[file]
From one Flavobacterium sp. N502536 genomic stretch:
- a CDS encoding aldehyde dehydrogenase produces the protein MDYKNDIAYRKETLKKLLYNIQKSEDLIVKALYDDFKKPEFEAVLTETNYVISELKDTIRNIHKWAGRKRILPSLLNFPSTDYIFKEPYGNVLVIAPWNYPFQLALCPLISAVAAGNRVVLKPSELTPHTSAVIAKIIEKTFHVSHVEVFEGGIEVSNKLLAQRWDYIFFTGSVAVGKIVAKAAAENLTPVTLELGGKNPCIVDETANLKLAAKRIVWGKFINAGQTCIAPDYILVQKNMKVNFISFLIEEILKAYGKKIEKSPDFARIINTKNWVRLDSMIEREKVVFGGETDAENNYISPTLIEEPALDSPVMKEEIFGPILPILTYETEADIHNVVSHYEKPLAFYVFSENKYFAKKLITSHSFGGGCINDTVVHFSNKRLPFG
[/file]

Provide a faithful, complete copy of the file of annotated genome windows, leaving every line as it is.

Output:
From one Flavobacterium sp. N502536 genomic stretch:
- a CDS encoding aldehyde dehydrogenase produces the protein MDYKNDIAYRKETLKKLLYNIQKSEDLIVKALYDDFKKPEFEAVLTETNYVISELKDTIRNIHKWAGRKRILPSLLNFPSTDYIFKEPYGNVLVIAPWNYPFQLALCPLISAVAAGNRVVLKPSELTPHTSAVIAKIIEKTFHVSHVEVFEGGIEVSNKLLAQRWDYIFFTGSVAVGKIVAKAAAENLTPVTLELGGKNPCIVDETANLKLAAKRIVWGKFINAGQTCIAPDYILVQKNMKVNFISFLIEEILKAYGKKIEKSPDFARIINTKNWVRLDSMIEREKVVFGGETDAENNYISPTLIEEPALDSPVMKEEIFGPILPILTYETEADIHNVVSHYEKPLAFYVFSENKYFAKKLITSHSFGGGCINDTVVHFSNKRLPFG